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  • Writer's pictureAlaric Mark Lewis

On Mrs. Mingott, the perfect paragraph, and a hat

One day last week I bundled up and went to sit in a frightfully cold St George Colegate Church to spend some time reflecting on the readings for the following Sunday's sermon. Such had been my intention, but the cold was rendering reflection frigidly difficult, so I ended up reading The Age of Innocence by Edith Wharton. The copy I have is a small, hardback edition with nothing written on the cover so it looks a great deal like a prayer book, complete with a silk ribbon bookmark. A couple came in (I knew them to be married because I could hear the unmistakable intimate cantankerousness of long-suffering true love) and I looked up, nodded and smiled. Since before succumbing to Wharton's prose I had been reflecting on listening, I resisted the temptation to jump up and greet them in my usual manner.

They walked up the centre aisle having a kind of whispered argument about hats (she was telling him to remove his and he was saying it was too cold) and when they got near me the gentleman – not taking off his hat – asked, “Excuse me, is it alright to take photographs?” His wife hissed at him, “Can't you see he's praying?” but I said no worries, of course he could take photographs, but that if I was going to be in them to try and take them from as high as possible to render the number of my chins less visually voluminous. The man let out a rather loud honking laugh (a “snorffaw” I wrote in my journal – a combination snort and guffaw) and the woman slapped him across the arm and said, “Be quiet – you're disturbing him! And take your hat off!” in what I'm sure she thought passed for a whisper but was probably just as loud as said snorffaw had been. The man mouthed “Sorry” with an accompanying look that was reminiscent of when I catch my dog on that one chair in the house on which he is not allowed to sit. The man's hat, however, remained on.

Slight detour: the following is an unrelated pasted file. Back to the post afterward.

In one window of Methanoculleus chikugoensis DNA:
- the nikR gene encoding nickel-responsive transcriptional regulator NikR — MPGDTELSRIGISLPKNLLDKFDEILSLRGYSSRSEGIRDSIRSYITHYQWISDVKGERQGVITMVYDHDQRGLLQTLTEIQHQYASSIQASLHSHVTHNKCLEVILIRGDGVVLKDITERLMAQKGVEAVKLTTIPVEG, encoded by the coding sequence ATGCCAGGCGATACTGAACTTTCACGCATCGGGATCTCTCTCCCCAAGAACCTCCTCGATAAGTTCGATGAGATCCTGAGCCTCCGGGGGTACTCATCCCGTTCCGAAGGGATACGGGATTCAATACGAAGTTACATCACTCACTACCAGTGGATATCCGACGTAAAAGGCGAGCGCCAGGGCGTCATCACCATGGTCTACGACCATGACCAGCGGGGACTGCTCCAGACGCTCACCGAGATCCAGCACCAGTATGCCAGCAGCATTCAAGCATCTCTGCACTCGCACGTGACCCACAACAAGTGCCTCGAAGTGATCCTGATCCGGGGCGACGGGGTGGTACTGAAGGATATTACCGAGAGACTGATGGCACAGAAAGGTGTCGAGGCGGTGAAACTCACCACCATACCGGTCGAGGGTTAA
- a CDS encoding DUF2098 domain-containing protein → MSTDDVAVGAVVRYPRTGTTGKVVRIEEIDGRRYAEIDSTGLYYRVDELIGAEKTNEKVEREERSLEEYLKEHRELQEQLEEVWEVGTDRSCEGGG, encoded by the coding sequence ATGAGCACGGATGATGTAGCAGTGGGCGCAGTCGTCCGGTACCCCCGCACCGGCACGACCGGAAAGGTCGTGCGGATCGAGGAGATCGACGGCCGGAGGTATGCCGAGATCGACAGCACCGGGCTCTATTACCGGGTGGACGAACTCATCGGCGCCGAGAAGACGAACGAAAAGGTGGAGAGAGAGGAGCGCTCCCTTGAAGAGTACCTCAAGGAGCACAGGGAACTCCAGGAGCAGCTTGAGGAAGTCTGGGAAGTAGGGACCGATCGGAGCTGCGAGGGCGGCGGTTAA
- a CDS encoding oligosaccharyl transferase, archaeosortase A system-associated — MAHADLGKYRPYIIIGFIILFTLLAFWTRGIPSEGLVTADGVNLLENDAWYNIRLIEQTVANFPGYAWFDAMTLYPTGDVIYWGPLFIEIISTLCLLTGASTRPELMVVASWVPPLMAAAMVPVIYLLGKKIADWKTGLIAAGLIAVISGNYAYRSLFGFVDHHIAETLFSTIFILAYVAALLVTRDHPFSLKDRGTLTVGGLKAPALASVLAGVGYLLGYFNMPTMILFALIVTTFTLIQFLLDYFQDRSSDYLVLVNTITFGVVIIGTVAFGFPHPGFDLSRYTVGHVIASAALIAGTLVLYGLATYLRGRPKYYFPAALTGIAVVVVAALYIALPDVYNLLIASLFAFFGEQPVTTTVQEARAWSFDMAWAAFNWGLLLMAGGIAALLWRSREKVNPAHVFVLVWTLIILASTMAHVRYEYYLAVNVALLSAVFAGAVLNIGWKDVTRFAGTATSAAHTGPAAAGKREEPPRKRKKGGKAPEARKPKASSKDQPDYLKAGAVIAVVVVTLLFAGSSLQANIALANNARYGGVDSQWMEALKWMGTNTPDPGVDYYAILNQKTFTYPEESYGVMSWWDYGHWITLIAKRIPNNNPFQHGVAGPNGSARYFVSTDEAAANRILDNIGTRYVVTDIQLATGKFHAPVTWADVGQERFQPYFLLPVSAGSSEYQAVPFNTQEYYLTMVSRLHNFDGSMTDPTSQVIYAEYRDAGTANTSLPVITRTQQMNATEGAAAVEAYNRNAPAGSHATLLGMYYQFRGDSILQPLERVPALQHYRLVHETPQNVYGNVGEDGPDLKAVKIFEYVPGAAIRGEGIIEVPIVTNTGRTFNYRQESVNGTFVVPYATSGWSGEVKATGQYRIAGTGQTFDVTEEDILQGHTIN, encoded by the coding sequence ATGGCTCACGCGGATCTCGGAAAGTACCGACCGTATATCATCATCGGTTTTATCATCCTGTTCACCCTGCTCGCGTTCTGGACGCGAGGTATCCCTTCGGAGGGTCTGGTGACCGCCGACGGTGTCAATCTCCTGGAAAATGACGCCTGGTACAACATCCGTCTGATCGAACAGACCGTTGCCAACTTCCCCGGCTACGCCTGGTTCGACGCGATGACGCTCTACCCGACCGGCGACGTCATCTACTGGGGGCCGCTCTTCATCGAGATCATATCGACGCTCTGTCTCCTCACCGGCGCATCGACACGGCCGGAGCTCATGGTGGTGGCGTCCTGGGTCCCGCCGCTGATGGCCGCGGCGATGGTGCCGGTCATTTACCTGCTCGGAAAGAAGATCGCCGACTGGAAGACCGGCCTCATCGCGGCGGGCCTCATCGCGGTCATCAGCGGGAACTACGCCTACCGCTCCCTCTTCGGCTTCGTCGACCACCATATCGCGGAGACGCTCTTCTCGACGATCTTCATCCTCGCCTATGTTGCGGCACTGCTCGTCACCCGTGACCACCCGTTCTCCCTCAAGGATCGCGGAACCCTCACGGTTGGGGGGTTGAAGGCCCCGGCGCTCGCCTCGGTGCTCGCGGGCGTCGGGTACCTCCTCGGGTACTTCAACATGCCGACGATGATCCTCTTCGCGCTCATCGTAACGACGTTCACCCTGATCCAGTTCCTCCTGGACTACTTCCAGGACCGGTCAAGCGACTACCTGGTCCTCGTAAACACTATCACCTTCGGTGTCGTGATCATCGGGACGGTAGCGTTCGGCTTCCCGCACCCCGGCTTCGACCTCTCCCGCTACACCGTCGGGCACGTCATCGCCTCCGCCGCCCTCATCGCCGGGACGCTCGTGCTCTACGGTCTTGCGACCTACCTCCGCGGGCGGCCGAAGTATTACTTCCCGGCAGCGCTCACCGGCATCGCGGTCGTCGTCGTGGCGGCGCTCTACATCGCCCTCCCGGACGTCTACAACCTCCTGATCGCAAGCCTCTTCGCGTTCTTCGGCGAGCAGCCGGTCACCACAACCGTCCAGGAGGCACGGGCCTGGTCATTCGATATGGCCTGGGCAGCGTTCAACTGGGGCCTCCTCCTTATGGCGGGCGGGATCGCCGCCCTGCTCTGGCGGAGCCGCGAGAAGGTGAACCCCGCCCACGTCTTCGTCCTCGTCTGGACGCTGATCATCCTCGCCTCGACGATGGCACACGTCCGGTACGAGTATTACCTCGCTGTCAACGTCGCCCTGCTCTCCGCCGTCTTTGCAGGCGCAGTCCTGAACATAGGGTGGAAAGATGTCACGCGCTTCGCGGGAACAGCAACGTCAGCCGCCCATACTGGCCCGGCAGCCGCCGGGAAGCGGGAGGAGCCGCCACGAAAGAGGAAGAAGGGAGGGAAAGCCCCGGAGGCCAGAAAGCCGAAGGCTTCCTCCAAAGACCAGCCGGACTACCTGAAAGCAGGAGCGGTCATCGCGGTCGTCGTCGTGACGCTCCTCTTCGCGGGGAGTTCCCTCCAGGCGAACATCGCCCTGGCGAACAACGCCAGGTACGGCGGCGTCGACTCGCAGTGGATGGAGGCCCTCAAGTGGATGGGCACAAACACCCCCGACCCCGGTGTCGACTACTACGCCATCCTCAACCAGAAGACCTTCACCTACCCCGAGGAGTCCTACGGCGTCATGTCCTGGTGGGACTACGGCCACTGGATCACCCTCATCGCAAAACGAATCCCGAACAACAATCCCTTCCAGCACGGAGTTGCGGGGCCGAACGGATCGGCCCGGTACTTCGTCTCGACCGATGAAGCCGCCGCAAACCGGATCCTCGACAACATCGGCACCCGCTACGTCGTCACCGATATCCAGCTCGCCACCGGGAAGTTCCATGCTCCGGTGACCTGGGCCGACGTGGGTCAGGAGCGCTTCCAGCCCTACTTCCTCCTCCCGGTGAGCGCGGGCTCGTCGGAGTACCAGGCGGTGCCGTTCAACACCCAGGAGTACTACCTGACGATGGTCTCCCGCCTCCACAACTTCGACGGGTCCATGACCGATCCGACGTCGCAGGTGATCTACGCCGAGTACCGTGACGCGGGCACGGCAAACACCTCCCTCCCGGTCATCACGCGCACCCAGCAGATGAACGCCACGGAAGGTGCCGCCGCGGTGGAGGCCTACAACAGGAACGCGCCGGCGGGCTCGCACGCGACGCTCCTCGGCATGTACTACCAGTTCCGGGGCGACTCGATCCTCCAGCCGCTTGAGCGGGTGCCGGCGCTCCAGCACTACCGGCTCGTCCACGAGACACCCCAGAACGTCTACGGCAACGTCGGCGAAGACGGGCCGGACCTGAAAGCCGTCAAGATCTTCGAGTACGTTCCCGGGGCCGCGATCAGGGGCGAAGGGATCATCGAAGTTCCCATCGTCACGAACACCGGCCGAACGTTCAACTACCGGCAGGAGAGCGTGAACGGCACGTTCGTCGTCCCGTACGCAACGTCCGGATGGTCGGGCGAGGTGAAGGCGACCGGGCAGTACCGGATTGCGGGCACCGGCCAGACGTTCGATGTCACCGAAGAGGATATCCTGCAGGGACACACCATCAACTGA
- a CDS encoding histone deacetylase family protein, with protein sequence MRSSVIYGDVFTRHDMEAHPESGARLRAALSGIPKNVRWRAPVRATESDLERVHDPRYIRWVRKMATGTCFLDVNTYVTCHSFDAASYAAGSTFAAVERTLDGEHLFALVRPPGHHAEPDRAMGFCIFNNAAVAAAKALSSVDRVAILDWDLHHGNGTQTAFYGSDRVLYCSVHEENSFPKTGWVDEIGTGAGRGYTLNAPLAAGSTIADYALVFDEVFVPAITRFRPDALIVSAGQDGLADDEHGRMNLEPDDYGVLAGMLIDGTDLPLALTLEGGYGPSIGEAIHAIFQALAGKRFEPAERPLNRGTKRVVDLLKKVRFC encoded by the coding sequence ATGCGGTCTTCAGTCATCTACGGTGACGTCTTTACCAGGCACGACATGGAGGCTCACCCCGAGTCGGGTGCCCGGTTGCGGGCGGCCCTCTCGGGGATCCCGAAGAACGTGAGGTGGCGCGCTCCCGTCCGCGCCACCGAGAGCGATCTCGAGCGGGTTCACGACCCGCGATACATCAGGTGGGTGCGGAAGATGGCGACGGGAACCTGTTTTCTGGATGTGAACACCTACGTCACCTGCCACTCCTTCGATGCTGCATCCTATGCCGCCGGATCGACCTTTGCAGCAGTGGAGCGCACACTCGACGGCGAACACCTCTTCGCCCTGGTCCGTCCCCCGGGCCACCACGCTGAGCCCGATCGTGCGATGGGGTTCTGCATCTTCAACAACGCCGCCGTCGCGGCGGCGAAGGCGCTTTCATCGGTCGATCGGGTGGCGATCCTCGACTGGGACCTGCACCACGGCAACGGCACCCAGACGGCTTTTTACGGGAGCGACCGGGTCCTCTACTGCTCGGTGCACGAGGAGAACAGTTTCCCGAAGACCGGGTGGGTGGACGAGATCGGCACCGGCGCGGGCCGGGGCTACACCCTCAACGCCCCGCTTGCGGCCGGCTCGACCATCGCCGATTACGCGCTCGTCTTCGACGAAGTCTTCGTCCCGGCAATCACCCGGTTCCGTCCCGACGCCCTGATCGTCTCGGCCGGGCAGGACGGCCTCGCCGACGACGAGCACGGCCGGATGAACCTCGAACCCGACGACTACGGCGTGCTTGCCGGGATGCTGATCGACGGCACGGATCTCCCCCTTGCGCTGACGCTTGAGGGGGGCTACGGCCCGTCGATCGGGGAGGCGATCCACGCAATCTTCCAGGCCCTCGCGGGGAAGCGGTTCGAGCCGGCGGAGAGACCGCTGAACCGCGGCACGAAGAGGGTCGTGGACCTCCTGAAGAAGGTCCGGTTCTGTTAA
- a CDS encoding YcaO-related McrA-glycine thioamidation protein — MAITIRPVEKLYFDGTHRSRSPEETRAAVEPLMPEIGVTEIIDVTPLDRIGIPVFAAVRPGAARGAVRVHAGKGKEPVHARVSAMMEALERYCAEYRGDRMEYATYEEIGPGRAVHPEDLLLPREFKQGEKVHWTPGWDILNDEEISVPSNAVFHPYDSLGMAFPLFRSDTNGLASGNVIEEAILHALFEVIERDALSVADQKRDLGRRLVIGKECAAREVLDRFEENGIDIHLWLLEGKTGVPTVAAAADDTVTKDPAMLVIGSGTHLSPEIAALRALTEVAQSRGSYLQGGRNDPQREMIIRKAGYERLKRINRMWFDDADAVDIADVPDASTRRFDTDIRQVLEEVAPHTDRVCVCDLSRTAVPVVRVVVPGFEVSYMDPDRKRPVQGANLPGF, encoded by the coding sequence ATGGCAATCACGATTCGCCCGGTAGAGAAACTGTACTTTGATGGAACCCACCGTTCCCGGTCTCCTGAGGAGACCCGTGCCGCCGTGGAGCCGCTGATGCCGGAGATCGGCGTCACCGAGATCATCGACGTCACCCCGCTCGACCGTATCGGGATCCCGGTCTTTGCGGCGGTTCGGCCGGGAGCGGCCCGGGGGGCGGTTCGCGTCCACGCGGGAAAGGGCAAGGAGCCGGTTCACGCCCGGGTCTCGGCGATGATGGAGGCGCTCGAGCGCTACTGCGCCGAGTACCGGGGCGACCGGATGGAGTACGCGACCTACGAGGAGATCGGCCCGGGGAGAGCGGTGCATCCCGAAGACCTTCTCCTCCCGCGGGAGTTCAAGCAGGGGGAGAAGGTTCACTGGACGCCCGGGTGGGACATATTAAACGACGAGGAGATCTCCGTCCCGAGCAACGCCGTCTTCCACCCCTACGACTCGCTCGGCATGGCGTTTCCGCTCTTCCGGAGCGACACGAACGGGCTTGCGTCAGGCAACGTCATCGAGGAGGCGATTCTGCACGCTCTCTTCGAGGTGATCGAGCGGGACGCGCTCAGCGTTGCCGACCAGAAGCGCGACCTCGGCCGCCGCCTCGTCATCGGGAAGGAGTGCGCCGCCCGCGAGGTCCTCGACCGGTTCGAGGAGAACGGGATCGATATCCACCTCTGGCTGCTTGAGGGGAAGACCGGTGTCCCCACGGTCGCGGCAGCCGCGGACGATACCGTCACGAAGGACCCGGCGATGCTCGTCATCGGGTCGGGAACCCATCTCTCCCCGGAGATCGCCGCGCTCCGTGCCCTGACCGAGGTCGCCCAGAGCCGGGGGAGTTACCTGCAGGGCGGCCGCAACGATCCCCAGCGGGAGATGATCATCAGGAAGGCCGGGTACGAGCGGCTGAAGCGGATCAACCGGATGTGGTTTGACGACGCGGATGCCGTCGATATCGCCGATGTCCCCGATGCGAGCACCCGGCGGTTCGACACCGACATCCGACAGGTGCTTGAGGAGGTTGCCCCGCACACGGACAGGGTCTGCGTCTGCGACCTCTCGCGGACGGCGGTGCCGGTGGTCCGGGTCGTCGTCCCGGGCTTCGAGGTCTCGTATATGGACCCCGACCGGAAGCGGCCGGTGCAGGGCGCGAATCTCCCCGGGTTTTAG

Leaving behind the concept of silent listening, I stood up and said that they were not disturbing me and that the book I was reading was not a prayer book at all, although obviously inspired. The man asked the name of the book. He hadn't heard of it, he said, and his wife said “You have too! We saw the movie years ago. That blonde American actress you like is in it.”

“Michelle Pfeiffer,” I said (so much for listening and not talking) and the woman said, “No – that's not her name,” (although I knew for a fact that that was, indeed, her name).

“Is the book good?” asked the man and the woman sighed but sneezed halfway in the middle of it (“snighzed!” I wrote in my journal). I answered that it was, and that I had just read what I would characterise as a perfect paragraph which had me in equal parts elated (knowing that such craft exists) and deflated (knowing that I am no Edith Wharton).

“Ooh,” said the man, “can we hear it?” to which his wife hissed in that whisper of hers (“hissper!”) “He doesn't want to do that!” But, of course, read it to them was exactly what I wanted to do, so I read: